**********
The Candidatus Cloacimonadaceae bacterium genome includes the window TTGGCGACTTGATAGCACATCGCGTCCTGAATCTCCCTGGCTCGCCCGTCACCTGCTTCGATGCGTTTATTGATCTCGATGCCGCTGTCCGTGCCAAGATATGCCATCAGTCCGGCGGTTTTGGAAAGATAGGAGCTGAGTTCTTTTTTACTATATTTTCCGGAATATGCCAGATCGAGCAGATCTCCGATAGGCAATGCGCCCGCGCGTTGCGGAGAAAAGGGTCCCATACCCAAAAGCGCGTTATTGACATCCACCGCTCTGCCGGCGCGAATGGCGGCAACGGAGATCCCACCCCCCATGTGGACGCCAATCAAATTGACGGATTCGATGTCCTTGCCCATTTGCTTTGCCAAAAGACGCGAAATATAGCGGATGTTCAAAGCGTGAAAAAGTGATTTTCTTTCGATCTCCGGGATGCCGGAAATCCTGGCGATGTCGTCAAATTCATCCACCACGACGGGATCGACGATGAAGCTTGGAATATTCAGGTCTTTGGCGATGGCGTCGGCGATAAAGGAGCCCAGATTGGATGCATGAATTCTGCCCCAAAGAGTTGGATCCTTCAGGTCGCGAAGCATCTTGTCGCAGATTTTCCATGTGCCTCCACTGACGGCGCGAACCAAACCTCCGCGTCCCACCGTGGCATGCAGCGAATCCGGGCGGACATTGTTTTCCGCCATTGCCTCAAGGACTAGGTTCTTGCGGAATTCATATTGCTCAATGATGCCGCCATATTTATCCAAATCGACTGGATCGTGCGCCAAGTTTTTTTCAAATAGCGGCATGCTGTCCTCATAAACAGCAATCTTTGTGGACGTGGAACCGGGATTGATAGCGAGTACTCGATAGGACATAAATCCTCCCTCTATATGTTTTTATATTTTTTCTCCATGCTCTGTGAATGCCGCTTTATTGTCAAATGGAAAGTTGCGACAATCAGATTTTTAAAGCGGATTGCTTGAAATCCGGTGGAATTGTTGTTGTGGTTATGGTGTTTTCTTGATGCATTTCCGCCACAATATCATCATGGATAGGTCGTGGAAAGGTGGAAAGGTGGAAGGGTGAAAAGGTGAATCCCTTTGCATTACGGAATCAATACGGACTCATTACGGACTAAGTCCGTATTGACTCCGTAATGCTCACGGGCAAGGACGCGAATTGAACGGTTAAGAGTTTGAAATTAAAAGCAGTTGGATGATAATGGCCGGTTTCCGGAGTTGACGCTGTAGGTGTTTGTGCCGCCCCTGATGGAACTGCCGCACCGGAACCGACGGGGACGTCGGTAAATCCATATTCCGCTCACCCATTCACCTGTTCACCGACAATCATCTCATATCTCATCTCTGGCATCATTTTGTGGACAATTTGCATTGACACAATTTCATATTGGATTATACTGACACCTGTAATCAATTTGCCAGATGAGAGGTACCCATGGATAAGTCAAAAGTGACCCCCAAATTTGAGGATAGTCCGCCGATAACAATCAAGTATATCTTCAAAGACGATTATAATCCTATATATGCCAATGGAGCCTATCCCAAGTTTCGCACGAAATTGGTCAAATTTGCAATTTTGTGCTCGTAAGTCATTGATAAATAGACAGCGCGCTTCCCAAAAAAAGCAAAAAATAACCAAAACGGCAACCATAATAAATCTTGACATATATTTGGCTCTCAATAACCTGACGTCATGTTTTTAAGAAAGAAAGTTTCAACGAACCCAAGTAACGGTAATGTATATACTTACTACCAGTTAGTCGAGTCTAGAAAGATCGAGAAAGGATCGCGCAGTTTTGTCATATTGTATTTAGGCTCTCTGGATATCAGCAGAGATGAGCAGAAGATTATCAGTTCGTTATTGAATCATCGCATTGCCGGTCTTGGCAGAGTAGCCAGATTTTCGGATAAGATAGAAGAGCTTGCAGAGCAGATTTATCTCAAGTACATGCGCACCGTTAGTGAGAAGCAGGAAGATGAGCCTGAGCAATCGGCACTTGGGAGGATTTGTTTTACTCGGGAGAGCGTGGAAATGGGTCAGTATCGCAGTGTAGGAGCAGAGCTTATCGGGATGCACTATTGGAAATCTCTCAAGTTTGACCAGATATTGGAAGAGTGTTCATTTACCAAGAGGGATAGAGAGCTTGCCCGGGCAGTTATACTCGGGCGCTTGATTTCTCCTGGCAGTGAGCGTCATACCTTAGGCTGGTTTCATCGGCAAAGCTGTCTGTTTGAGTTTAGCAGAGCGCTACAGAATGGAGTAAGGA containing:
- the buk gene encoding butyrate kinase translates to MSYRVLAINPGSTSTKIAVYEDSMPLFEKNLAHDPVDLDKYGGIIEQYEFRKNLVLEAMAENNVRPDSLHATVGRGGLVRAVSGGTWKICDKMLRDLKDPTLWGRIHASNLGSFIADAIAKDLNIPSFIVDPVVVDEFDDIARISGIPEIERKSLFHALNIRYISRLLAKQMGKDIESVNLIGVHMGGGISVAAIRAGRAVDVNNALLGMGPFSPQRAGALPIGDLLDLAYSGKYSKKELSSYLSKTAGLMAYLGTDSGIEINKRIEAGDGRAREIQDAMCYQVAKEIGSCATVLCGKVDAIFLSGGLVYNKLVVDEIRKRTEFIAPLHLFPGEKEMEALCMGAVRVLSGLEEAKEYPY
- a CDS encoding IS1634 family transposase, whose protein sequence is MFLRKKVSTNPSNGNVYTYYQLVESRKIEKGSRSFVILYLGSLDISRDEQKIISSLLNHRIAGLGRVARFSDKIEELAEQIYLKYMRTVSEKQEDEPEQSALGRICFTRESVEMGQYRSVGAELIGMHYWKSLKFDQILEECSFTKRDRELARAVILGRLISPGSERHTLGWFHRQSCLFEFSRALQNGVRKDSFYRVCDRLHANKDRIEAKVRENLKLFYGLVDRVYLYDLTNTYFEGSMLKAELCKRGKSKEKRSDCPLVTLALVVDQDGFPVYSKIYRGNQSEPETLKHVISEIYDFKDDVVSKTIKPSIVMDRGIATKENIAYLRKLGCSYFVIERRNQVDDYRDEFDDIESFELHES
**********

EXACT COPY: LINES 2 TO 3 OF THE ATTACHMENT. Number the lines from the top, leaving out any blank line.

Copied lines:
- the buk gene encoding butyrate kinase translates to MSYRVLAINPGSTSTKIAVYEDSMPLFEKNLAHDPVDLDKYGGIIEQYEFRKNLVLEAMAENNVRPDSLHATVGRGGLVRAVSGGTWKICDKMLRDLKDPTLWGRIHASNLGSFIADAIAKDLNIPSFIVDPVVVDEFDDIARISGIPEIERKSLFHALNIRYISRLLAKQMGKDIESVNLIGVHMGGGISVAAIRAGRAVDVNNALLGMGPFSPQRAGALPIGDLLDLAYSGKYSKKELSSYLSKTAGLMAYLGTDSGIEINKRIEAGDGRAREIQDAMCYQVAKEIGSCATVLCGKVDAIFLSGGLVYNKLVVDEIRKRTEFIAPLHLFPGEKEMEALCMGAVRVLSGLEEAKEYPY
- a CDS encoding IS1634 family transposase, whose protein sequence is MFLRKKVSTNPSNGNVYTYYQLVESRKIEKGSRSFVILYLGSLDISRDEQKIISSLLNHRIAGLGRVARFSDKIEELAEQIYLKYMRTVSEKQEDEPEQSALGRICFTRESVEMGQYRSVGAELIGMHYWKSLKFDQILEECSFTKRDRELARAVILGRLISPGSERHTLGWFHRQSCLFEFSRALQNGVRKDSFYRVCDRLHANKDRIEAKVRENLKLFYGLVDRVYLYDLTNTYFEGSMLKAELCKRGKSKEKRSDCPLVTLALVVDQDGFPVYSKIYRGNQSEPETLKHVISEIYDFKDDVVSKTIKPSIVMDRGIATKENIAYLRKLGCSYFVIERRNQVDDYRDEFDDIESFELHES